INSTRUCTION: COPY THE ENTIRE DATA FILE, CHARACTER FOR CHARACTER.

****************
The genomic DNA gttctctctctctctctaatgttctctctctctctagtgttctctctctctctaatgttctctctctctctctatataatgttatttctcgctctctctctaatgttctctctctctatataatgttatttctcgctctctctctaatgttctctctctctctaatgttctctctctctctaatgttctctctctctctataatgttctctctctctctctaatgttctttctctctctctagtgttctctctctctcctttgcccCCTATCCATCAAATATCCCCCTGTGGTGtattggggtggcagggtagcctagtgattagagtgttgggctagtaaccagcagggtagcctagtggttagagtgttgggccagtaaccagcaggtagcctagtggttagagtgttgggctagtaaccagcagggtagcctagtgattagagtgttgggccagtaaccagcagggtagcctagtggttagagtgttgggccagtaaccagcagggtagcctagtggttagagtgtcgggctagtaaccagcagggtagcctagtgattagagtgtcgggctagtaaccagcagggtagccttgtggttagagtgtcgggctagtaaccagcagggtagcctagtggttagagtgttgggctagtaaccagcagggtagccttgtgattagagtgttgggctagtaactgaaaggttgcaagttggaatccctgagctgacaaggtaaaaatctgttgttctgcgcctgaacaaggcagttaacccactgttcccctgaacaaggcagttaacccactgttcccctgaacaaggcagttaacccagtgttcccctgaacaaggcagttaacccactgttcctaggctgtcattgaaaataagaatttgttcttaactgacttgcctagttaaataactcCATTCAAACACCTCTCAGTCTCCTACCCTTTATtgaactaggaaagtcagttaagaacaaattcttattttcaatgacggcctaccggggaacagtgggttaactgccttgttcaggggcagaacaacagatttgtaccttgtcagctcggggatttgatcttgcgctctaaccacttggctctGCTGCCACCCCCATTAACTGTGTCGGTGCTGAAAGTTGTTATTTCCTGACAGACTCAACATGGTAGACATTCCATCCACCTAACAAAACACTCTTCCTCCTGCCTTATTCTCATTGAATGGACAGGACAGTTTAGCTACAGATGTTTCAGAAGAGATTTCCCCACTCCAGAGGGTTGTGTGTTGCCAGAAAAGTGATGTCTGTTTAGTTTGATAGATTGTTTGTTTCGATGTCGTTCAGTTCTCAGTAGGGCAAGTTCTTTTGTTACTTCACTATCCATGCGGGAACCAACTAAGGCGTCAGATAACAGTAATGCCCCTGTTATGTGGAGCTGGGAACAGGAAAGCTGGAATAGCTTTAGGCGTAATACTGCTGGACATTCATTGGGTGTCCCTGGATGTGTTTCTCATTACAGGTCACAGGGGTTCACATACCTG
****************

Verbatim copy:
The genomic DNA gttctctctctctctctaatgttctctctctctctagtgttctctctctctctaatgttctctctctctctctatataatgttatttctcgctctctctctaatgttctctctctctatataatgttatttctcgctctctctctaatgttctctctctctctaatgttctctctctctctaatgttctctctctctctataatgttctctctctctctctaatgttctttctctctctctagtgttctctctctctcctttgcccCCTATCCATCAAATATCCCCCTGTGGTGtattggggtggcagggtagcctagtgattagagtgttgggctagtaaccagcagggtagcctagtggttagagtgttgggccagtaaccagcaggtagcctagtggttagagtgttgggctagtaaccagcagggtagcctagtgattagagtgttgggccagtaaccagcagggtagcctagtggttagagtgttgggccagtaaccagcagggtagcctagtggttagagtgtcgggctagtaaccagcagggtagcctagtgattagagtgtcgggctagtaaccagcagggtagccttgtggttagagtgtcgggctagtaaccagcagggtagcctagtggttagagtgttgggctagtaaccagcagggtagccttgtgattagagtgttgggctagtaactgaaaggttgcaagttggaatccctgagctgacaaggtaaaaatctgttgttctgcgcctgaacaaggcagttaacccactgttcccctgaacaaggcagttaacccactgttcccctgaacaaggcagttaacccagtgttcccctgaacaaggcagttaacccactgttcctaggctgtcattgaaaataagaatttgttcttaactgacttgcctagttaaataactcCATTCAAACACCTCTCAGTCTCCTACCCTTTATtgaactaggaaagtcagttaagaacaaattcttattttcaatgacggcctaccggggaacagtgggttaactgccttgttcaggggcagaacaacagatttgtaccttgtcagctcggggatttgatcttgcgctctaaccacttggctctGCTGCCACCCCCATTAACTGTGTCGGTGCTGAAAGTTGTTATTTCCTGACAGACTCAACATGGTAGACATTCCATCCACCTAACAAAACACTCTTCCTCCTGCCTTATTCTCATTGAATGGACAGGACAGTTTAGCTACAGATGTTTCAGAAGAGATTTCCCCACTCCAGAGGGTTGTGTGTTGCCAGAAAAGTGATGTCTGTTTAGTTTGATAGATTGTTTGTTTCGATGTCGTTCAGTTCTCAGTAGGGCAAGTTCTTTTGTTACTTCACTATCCATGCGGGAACCAACTAAGGCGTCAGATAACAGTAATGCCCCTGTTATGTGGAGCTGGGAACAGGAAAGCTGGAATAGCTTTAGGCGTAATACTGCTGGACATTCATTGGGTGTCCCTGGATGTGTTTCTCATTACAGGTCACAGGGGTTCACATACCTG